London’s urban agriculture Building community through social innovation



Published Sep 24, 2018
Les Levidow


In cooperative food activities, the pervasive term ‘community’ plays a performative role in stimulating congenial activities which build enthusiasms and expand alternative food-supply chains. As exemplified by London’s food initiatives, community-building entails several forms of social innovation, e.g. enhancing socio-political capabilities, fulfilling unsatisfied needs and redefining societal problems. In particular, these initiatives recast ‘food poverty’ as a socio-cultural poverty which warrants a system change.  They reframe ‘assets’ as people’s capacities, e.g. by defending amenities for lower-income people, re-commoning urban spaces, and resisting land-assetisation.  Social innovation depends on novel forms of agency in two main processes: capabilities development for a food culture, and multi-actor territorial outscaling. Together these build solidaristic interdependencies around a vision of food sovereignty for social justice.  To gain more resources, they accommodate or stretch the criteria of funding bodies; they strategically engage with local authorities as partners and/or critics.  London’s food initiatives face challenges in combining these diverse aims and activities.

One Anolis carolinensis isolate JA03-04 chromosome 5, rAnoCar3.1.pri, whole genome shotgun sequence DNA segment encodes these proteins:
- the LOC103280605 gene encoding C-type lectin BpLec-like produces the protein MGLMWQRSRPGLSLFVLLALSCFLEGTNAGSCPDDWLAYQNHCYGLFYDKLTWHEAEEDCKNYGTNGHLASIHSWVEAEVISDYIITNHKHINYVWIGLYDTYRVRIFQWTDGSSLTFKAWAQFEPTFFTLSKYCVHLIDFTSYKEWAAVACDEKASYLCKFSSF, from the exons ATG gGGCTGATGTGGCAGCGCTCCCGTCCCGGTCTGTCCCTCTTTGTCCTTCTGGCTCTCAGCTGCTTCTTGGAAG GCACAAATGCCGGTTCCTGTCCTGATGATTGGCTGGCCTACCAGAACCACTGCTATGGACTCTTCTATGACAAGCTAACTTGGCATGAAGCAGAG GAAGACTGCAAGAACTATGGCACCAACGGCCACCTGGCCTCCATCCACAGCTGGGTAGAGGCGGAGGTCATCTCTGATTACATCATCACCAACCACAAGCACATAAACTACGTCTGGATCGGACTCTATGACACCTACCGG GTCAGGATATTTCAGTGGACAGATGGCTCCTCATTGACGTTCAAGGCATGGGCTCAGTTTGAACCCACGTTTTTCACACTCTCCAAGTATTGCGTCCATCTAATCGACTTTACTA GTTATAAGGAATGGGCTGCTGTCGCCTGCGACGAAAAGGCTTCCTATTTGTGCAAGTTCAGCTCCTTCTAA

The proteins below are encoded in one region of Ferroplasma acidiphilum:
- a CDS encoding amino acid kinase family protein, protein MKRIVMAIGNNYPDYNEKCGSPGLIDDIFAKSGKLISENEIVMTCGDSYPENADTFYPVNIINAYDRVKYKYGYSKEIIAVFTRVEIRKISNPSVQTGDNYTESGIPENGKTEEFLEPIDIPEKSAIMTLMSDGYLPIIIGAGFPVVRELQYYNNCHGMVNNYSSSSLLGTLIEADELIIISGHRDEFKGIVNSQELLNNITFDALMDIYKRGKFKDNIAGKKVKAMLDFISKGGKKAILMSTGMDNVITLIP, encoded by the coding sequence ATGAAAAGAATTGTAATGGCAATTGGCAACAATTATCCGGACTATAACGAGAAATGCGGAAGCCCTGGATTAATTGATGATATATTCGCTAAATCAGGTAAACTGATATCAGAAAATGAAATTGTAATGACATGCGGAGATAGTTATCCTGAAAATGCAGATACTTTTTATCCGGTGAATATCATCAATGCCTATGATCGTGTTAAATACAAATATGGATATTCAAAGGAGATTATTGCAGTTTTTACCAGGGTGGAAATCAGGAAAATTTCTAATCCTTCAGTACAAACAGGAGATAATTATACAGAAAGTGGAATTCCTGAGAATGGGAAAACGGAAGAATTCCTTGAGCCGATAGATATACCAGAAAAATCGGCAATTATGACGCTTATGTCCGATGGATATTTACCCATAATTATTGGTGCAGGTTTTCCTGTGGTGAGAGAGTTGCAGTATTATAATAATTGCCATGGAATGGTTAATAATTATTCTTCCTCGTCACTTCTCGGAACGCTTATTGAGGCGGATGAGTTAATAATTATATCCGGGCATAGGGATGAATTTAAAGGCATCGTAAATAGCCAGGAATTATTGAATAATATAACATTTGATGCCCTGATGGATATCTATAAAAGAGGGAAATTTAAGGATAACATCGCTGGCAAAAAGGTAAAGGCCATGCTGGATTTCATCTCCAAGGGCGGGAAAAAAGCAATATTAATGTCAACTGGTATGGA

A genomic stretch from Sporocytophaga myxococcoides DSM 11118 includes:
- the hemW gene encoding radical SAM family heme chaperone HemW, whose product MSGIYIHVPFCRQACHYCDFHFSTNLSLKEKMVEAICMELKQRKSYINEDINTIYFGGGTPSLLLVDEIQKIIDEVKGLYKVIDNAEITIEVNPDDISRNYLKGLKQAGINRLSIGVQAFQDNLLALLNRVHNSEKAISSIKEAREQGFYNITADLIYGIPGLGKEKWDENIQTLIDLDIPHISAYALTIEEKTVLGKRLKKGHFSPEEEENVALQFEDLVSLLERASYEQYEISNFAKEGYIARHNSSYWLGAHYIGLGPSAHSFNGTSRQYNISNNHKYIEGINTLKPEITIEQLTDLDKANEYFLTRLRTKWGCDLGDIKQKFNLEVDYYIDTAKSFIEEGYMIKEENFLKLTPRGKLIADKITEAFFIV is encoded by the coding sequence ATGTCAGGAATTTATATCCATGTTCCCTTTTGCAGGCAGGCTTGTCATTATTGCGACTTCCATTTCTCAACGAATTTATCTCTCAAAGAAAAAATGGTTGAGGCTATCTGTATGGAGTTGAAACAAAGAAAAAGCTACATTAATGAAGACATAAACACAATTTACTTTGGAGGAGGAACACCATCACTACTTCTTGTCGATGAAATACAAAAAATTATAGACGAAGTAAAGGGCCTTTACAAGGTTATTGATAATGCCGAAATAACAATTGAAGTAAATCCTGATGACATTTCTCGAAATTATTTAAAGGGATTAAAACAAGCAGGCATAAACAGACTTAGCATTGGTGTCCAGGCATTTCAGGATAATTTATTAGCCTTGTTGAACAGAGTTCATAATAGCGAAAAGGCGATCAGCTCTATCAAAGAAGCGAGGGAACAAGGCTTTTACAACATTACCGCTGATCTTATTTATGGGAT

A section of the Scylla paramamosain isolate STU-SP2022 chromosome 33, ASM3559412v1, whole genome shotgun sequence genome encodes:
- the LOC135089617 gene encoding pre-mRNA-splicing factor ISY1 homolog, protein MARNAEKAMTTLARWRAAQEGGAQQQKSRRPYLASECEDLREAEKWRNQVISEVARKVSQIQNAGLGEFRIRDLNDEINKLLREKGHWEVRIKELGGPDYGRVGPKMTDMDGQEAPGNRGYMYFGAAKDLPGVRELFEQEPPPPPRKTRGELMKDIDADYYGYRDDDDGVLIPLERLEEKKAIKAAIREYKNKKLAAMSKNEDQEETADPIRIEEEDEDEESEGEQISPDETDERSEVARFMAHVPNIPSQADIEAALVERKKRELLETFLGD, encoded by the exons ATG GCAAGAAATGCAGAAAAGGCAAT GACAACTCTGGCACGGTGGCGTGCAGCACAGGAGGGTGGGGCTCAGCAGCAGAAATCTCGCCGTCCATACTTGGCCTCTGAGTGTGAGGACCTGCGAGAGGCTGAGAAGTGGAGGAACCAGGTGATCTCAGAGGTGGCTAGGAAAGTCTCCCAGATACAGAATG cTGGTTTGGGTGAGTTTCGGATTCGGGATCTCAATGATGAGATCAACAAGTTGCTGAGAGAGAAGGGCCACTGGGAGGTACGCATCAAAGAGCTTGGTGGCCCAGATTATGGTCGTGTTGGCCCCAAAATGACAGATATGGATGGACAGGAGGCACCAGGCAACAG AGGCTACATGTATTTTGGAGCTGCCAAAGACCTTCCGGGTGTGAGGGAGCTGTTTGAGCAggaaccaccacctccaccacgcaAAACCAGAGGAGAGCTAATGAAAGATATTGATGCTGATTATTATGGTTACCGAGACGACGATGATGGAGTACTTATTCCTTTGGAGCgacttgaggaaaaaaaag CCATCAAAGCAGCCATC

How to Cite

Levidow, L. (2018) “London’s urban agriculture: Building community through social innovation”, The International Journal of Sociology of Agriculture and Food. Paris, France, 24(3). doi: 10.48416/ijsaf.v24i3.10.
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